Police officers began removing the red and white barrier tape that was placed on the Boulevard Richard Lenoir, only five hours after a knife attack took place close to the former offices of the satirical magazine Charlie Hebdo.
Pools of journalists and cameramen remained fixed by the cordoned off Paris street where two persons were badly injured in the attack, while life returned to normal around them as people passed by, returning home from work and going to pick up children from school.
“We’re worried and at the same time calm about it, because we’re used to it,” said local Alain, who had just been to pick up his six-year-old son, Sacha.
After people were informed of the incident on Friday, about 125 schools and nurseries in the 3rd, 4th and 11th arrondissements went into lockdown. Children were asked to stay home with the windows closed. A child told reporters he was “a little scared”.
But many parents explained that they had been well-informed of what was happening by text and email, and they trusted teachers to keep the children safe from the situation.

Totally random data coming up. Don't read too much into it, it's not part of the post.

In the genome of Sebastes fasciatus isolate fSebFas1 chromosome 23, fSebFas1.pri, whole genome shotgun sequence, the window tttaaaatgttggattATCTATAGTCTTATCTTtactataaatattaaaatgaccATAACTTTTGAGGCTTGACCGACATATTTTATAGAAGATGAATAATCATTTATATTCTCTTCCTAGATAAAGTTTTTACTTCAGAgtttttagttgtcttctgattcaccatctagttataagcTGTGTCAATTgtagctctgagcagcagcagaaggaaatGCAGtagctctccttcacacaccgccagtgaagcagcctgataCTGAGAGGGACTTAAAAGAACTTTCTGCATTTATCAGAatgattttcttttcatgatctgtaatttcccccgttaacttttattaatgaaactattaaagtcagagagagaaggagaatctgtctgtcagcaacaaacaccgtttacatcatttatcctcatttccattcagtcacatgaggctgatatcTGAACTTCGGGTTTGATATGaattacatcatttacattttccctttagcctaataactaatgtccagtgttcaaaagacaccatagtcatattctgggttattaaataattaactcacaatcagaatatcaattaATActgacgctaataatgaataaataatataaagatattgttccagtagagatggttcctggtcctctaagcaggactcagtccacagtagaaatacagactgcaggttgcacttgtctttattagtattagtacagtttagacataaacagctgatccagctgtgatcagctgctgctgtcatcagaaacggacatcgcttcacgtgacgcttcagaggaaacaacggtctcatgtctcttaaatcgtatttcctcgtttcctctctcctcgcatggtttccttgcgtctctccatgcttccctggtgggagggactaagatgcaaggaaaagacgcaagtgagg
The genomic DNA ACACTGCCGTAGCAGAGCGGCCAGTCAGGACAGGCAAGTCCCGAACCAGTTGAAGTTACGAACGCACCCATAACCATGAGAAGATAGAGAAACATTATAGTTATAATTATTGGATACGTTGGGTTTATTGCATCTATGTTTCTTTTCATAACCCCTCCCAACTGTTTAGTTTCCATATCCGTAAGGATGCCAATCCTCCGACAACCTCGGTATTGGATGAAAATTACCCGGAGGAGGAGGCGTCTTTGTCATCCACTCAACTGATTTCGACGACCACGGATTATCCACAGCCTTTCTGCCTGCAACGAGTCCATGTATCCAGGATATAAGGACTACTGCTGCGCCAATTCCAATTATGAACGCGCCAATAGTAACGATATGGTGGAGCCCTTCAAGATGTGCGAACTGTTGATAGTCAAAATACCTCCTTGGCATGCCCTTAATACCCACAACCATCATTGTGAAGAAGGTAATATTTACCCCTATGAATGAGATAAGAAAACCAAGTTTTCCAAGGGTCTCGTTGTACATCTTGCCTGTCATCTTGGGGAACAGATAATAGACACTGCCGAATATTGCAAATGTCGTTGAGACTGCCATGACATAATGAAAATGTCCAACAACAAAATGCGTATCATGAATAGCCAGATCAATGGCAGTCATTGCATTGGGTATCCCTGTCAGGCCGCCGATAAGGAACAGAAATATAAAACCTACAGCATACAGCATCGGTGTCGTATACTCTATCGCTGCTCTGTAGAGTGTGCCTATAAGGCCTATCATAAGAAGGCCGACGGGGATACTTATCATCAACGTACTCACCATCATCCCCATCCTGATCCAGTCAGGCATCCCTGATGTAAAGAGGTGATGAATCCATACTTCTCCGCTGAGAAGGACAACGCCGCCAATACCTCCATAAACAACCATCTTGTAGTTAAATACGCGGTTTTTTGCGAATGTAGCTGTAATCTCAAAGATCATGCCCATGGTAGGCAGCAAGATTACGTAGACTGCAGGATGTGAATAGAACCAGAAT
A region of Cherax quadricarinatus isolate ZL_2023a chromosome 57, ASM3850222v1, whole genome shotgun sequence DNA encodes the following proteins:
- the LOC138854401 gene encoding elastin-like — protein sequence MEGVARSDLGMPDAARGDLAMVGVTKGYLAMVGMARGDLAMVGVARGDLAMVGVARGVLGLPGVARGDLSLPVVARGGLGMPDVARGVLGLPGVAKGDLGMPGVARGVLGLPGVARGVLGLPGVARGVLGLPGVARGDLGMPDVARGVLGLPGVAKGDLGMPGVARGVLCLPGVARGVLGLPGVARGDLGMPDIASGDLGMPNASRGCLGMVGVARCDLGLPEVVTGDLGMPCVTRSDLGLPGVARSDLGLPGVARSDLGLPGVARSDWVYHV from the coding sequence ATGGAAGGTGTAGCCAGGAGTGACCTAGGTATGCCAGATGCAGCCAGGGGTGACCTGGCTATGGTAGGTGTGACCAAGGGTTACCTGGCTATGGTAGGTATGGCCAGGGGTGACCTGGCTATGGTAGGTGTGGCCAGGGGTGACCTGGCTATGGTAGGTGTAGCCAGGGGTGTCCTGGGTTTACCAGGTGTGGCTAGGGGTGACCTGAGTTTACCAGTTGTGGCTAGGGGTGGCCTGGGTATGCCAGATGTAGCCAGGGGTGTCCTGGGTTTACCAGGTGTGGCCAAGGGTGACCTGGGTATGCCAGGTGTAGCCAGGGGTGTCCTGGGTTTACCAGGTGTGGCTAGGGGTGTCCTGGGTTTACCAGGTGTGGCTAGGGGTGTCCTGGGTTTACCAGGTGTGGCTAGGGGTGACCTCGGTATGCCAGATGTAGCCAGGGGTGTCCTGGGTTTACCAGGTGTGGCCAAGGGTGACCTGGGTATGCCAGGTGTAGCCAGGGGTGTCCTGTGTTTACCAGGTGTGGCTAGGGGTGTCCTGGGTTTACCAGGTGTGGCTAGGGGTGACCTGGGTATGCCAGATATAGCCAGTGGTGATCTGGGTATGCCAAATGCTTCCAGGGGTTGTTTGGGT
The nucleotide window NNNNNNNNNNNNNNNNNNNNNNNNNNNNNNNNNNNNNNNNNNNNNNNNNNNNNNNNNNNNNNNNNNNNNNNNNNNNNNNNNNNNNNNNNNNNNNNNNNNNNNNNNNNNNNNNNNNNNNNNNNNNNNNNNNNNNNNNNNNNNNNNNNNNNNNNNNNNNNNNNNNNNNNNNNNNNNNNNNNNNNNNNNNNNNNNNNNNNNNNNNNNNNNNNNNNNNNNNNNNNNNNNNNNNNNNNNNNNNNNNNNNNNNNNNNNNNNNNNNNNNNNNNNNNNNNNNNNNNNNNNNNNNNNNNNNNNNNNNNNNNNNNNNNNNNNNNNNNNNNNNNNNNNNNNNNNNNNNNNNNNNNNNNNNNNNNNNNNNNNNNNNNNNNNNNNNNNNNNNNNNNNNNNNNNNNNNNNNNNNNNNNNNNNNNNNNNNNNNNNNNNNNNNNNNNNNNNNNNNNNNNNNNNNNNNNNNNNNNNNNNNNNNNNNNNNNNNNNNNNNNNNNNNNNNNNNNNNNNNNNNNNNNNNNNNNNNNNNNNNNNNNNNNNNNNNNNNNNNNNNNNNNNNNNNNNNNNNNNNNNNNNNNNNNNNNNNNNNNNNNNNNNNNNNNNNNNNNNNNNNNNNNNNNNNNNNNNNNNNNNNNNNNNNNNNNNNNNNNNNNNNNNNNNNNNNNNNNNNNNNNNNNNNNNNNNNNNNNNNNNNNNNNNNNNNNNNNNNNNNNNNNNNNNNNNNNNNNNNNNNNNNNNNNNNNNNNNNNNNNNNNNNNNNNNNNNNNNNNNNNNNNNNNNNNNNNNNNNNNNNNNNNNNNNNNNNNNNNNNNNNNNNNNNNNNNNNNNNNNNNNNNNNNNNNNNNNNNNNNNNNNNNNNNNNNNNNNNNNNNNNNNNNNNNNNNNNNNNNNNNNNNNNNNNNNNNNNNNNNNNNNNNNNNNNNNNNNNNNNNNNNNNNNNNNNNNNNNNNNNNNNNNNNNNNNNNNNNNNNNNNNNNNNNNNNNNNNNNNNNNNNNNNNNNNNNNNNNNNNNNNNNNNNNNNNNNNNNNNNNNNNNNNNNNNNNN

The Knife attack brought back bad memories of the past as a man identified as Valerian, 46, father of two said he was at work when he heard that his son’s nursery had been put into lockdown.
“In 2015, our other child was at this same nursery when there was the Charlie Hebdo attack, so it brought back a lot of bad memories,” he said.
“Our older child was locked down – for the second time – in his school. You just have to trust the teachers and staff. They, unfortunately, now know what to do. This has become normal now,” he added.
Speaking to France24 a woman whose apartment looks onto the rue Nicolas-Appert, where the attack happened said, “I saw everything. I saw people running and shouting, and heard the sirens, and saw the emergency teams arrive,” she said. “But you can’t give in to fear.”